The Scroll by Grant R. Jeffrey

A fast-paced Christian-fiction-thriller involving international intrigue, archeology, and one man’s struggle with his own faith.

Dr. David Chambers is a world-class celebrity archeologist who has always specialized in scientific support for the Bible. But a crisis of faith has left him bitter, split from his former fiancé, Amber, and seeking a new area of study. So when an old friend and mentor requests his help on a new project, he wants to turn away; but a final expedition in biblical archeology is more than he can resist. This new project will make all his past accomplishments pale: there is unimaginable treasure to be found, and even more importantly, temple artifacts thrilling and useful to those who still believe. Surrounded by colleagues, professional rivals, estranged old friends, and Amber herself, David undertakes one final assignment in Jerusalem. The question of the Bible as historical fact is at risk, as are all David’s most valued relationships, including that with his God.

But then unknown forces come into play in a series of violent attacks, and it becomes clear that there is more at stake than David’s personal life and religion. The dig becomes an undertaking of international significance, with the world’s Muslim and Jewish powers struggling for control. Will David find the answers? Regain his faith? Will he survive this mission?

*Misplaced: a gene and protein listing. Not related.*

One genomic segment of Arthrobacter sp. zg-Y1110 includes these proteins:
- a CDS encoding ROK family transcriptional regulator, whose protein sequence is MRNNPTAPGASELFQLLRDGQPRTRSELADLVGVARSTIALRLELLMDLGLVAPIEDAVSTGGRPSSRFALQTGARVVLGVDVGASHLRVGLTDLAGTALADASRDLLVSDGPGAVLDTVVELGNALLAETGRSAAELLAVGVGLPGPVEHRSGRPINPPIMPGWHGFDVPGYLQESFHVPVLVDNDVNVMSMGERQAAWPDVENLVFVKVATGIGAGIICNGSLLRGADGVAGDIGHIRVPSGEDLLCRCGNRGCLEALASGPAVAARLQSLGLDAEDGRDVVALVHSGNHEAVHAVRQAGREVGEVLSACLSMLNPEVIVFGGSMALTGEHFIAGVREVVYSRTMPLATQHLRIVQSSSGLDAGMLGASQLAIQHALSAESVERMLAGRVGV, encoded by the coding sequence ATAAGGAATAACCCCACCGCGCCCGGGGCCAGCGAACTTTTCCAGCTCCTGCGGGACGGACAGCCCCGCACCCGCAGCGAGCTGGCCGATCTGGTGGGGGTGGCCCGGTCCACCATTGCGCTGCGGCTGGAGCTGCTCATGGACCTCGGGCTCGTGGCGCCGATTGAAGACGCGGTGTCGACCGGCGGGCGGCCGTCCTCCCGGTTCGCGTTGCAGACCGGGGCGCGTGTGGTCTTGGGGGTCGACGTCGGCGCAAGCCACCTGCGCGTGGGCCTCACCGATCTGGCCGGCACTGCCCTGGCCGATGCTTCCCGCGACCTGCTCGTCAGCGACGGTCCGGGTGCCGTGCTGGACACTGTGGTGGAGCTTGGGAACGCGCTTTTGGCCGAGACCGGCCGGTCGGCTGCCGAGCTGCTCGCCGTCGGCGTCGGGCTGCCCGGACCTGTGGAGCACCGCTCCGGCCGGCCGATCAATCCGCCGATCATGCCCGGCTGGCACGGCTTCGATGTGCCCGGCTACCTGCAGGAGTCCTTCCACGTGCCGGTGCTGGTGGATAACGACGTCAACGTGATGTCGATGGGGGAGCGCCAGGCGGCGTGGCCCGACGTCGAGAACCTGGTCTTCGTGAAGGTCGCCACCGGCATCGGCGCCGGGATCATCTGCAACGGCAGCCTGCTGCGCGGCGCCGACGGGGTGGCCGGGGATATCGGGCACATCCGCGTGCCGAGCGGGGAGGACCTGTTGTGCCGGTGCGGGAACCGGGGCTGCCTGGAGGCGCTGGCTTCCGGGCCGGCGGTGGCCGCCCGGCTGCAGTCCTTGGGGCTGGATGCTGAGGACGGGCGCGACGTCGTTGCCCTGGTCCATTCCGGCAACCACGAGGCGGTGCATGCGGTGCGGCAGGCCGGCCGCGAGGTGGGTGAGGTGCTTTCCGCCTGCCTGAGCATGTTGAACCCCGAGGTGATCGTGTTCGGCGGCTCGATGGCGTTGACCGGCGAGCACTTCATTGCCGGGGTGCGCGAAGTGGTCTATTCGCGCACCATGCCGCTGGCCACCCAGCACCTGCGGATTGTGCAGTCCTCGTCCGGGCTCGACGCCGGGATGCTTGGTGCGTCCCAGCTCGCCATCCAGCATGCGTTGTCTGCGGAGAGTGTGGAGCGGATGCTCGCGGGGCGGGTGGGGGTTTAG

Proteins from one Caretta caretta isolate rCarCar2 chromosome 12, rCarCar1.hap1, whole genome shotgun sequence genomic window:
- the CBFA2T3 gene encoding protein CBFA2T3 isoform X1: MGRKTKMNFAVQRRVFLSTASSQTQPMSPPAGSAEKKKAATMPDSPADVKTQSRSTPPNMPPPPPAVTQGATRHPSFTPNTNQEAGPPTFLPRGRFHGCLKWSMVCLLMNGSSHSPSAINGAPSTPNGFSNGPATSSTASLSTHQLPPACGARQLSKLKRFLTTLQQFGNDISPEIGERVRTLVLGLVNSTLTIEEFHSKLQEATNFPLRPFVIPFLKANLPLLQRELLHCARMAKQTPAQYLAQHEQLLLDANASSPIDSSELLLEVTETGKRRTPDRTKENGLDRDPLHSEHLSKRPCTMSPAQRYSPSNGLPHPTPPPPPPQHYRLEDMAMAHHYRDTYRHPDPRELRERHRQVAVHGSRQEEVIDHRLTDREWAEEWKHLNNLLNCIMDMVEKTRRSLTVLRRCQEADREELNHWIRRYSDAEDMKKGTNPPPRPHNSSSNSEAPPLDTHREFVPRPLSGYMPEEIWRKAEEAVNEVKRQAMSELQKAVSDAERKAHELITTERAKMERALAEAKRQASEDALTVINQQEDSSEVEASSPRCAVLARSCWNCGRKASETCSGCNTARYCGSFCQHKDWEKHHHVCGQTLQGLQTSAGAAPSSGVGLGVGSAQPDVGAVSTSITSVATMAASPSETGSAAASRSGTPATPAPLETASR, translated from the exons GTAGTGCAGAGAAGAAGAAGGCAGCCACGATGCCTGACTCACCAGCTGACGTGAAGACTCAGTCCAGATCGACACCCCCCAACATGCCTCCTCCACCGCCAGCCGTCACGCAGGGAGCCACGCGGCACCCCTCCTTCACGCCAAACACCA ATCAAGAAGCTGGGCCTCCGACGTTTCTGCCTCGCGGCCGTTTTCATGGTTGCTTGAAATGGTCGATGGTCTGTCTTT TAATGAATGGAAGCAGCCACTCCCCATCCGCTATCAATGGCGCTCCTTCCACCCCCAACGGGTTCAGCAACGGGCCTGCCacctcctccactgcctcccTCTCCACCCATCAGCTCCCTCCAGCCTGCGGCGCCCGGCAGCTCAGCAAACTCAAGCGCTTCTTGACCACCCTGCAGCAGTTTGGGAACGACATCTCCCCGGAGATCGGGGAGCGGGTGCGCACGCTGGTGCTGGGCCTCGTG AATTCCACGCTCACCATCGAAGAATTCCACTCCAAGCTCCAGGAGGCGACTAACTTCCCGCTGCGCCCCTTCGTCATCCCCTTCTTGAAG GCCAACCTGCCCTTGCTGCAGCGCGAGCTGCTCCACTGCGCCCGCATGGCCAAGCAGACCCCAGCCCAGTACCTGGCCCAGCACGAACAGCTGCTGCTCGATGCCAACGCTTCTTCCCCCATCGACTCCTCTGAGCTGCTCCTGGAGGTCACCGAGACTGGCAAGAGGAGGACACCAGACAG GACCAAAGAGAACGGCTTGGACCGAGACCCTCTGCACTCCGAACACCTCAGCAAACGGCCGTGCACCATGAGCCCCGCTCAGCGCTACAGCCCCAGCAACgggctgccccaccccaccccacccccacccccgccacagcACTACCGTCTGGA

Jeffrey & Gansky have created an engrossing thriller that offers notes of interest in the field of archeology and special focus on love and relationships, and most importantly, relationships with God. If you can overlook that Muslims are generally depicted in a less-than-favorable light, this is a page-turner.


I wrote this review for Shelf Awareness for Readers. To subscribe, click here, and you’ll receive two issues per week of book reviews and other bookish fun!


Further feedback: I am not a fan of Christian fiction, mostly because I’m not a Christian. Most of the genre seems to require that of its readers, for fine writing, perfectly wrought plots, literary triumphs in general are rare; generally what Christian fiction seems to have to offer is a comforting reassurance of faith. The Scroll was somewhat unique in being a page-turning mystery, and I found it more palatable than those saccharine Christian romance novels. But there were still some strains on my credibility and most damning of all (no pun intended) was the unsympathetic treatment of the main Muslim character. That was just too obvious, easy, and stereotyped; no points given.

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